The 1972 MGB roadster

By the year 2001, my rally brother Steve and I had participated in three New England 1000 rally events: 1998, 1999, and 2000. We had every intention of making it “four in a row”, except, we had a small problem. After each running, we had excitedly exclaimed to our girlfriends how thrilling it had been to drive the bucolic highways and byways of New England in a classic convertible with like-minded enthusiasts. After all these years of listening to our exploits while they sat at home, they wanted in.

Okay.

For Steve, that meant gearing up the Tiger for yet another run, and given its exemplary performance so far, there seemed to be nothing that would prevent the Tiger from achieving a Grand Slam.

For me, that meant obtaining a rally-eligible car.

To car collectors, this is what is known as a “good problem to have”. Many a hobbyist will tell you that the thrill is in the hunt. While I generally agree, my hunt was complicated by the facts that a) I had just gotten engaged, and there was a wedding to plan; and b) we had just purchased a house, and were planning to move into it in March.

Okay.

What do we do when faced with such challenges? Of course: we confine our search for a rally car to the local area! So it was with a great amount of fortuitousness that I happened to see an online listing for a 1972 MGB roadster, in western Hunterdon County (only 30 minutes away) for sale for $5,000. I drove out to see the car; it had some issues; I conveniently ignored them. I offered the owner payment with a personal check; he accepted. I drove the B home. Things were looking up!

To prepare the car for the upcoming rally, I installed a set of Vredestein tires (I must like that brand, as the Alfa has Vredesteins on it), and while the tires were off, resprayed the painted wheels with wire-wheel paint from Moss Motors. An oil change, a quick tune-up, and we were rally-ready.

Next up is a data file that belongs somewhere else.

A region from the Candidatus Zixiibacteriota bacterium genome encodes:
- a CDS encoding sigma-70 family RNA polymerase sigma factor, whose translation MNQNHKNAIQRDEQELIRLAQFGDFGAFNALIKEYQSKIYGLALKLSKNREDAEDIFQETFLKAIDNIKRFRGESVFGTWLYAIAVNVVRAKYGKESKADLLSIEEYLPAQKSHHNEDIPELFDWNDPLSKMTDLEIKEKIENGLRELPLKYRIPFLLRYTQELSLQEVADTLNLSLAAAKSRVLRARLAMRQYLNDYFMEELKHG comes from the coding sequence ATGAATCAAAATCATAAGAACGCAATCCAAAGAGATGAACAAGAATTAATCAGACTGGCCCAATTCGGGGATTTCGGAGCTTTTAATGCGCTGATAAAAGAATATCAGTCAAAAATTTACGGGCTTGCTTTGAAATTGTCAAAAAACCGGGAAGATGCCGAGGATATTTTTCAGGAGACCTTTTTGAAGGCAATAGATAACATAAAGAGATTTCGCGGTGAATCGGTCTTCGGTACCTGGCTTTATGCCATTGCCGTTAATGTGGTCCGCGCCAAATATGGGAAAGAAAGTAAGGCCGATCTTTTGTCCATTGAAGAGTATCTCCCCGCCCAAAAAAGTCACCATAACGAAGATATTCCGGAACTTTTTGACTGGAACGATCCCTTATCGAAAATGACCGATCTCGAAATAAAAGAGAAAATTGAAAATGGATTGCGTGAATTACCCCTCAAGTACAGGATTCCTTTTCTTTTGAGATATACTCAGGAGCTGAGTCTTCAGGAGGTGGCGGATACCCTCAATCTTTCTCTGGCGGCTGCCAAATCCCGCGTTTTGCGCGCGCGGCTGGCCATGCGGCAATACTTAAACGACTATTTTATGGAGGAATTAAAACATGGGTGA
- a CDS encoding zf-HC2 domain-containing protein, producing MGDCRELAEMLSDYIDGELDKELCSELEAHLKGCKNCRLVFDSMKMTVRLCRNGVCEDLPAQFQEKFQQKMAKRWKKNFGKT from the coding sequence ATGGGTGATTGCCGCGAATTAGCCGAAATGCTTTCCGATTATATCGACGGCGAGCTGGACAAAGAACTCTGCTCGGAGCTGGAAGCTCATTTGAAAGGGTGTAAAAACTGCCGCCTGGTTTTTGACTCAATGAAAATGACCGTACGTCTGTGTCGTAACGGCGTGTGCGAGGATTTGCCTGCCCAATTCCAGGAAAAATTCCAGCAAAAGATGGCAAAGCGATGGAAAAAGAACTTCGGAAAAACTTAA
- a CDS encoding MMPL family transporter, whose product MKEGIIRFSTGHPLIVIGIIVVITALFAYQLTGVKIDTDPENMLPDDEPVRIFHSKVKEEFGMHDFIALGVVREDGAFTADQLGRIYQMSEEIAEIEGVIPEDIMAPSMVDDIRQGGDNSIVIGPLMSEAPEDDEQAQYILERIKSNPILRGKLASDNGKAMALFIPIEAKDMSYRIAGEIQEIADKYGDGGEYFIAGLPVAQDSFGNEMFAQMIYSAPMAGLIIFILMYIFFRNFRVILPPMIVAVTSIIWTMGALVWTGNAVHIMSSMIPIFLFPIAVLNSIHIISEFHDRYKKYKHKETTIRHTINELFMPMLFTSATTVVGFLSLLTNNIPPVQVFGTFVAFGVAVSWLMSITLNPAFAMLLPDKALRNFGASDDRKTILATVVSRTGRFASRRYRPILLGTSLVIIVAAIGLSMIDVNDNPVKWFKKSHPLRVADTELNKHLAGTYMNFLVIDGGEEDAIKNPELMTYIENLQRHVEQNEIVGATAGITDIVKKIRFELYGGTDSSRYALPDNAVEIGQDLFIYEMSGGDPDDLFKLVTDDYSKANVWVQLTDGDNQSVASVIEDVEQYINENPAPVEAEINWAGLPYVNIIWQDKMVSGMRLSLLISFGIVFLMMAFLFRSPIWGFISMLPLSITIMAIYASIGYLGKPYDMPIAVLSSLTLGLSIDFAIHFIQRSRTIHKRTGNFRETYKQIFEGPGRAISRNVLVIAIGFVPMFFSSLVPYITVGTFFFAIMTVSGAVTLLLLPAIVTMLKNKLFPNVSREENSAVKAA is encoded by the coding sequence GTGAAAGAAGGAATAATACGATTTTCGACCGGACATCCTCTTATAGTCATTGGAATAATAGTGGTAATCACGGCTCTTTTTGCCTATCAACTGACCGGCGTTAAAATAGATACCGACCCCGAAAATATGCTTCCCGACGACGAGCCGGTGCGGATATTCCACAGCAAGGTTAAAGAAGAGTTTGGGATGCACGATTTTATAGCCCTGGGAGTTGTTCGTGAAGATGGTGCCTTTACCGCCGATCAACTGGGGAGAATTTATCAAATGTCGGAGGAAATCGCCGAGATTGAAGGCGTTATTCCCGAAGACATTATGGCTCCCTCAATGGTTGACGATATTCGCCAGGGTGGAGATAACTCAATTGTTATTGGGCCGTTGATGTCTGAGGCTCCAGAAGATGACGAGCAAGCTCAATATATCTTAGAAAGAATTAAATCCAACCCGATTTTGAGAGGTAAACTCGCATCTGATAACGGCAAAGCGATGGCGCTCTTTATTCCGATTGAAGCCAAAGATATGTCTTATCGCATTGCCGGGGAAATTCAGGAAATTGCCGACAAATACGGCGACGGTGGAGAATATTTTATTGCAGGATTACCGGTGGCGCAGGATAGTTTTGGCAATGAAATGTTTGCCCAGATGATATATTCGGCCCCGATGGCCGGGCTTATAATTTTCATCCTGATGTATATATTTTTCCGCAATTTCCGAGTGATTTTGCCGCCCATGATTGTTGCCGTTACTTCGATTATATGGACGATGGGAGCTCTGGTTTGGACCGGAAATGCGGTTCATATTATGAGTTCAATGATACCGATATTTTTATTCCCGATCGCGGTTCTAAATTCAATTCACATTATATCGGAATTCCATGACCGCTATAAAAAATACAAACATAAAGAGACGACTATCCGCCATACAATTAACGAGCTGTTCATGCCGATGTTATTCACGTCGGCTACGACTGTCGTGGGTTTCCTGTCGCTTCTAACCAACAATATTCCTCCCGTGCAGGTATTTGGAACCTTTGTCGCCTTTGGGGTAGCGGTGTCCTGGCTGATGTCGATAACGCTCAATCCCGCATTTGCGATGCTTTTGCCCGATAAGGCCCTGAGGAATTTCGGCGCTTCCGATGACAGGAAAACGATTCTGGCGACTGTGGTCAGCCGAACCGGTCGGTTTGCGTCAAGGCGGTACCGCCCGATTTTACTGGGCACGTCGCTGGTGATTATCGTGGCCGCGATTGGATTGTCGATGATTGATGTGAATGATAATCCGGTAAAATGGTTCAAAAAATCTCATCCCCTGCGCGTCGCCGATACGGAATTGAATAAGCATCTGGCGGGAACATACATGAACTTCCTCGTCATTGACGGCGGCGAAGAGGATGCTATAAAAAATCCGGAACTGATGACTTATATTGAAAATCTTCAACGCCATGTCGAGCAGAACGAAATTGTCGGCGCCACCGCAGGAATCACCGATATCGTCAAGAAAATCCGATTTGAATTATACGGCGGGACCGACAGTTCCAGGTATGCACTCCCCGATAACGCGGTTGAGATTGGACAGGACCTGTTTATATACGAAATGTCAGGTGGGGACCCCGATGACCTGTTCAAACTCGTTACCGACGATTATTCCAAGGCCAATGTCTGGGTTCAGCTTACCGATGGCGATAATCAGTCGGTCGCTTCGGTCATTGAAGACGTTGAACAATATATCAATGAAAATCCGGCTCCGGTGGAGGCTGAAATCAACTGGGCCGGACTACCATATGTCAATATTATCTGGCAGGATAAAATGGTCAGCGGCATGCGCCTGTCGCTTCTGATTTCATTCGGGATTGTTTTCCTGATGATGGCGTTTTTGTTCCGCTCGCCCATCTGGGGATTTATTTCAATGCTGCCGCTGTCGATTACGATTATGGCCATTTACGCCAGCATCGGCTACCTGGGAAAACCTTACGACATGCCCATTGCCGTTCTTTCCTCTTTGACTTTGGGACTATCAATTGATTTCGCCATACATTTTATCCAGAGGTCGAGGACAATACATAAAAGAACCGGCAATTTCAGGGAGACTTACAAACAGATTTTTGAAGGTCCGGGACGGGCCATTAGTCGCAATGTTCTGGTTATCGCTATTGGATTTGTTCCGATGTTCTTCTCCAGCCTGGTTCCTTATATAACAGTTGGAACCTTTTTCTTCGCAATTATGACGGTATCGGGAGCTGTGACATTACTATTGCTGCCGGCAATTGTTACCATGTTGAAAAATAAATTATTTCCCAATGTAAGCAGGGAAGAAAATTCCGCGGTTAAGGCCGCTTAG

This MGB was my first British car. Like all Bs before and after, it had a 1.8L 4-cylinder engine, in my case, producing about 95 horsepower. Carburetion was via two SUs, complete with manual choke. Transmission was a 4-speed manual, without the desirable overdrive. The color was a true ‘70s pumpkin orange, complemented by a beige and black interior. (I was later informed that the seats were out of a later-model MGB.) Braking was discs in front, drums in rear, and steering was rack & pinion. As a 1972 model, its chrome bumpers were much better-looking than the big rubber bumpers soon to come. It was an easy car to drive, and a very easy car to work on.

The complete story of our participation in the 2001 New England 1000 rally will be covered in the next blog post. Suffice to say that after three years of joyously sharing seat time in that Sunbeam Tiger, this MG proved its mettle as a formidable (albeit slower) competitor.

Spring of 2001: the MGB on the front lawn of our new home
Spring of 2001: the MGB on the front lawn of our new home; note triple wipers

 

For such a compact car (153" long), interior was roomy
For such a compact car (153″ long), interior was roomy

 

 

Interior shot shows wheel, seats, and 3rd version of B dash
Interior shot shows wheel, seats, and 3rd version of B dash

 

 

All photographs copyright © 2017 Richard A. Reina. Photos may not be copied or reproduced without express written permission.

 

 

Heater Core Replacement in the ’93 Mazda Miata: Part 2

Last we left off, your intrepid garage hack was somewhere in the process of replacing the engine compartment coolant hoses, as part of a heater core replacement on his 1993 Mazda Miata. In this installment, we will provide an update on the progress of said hoses.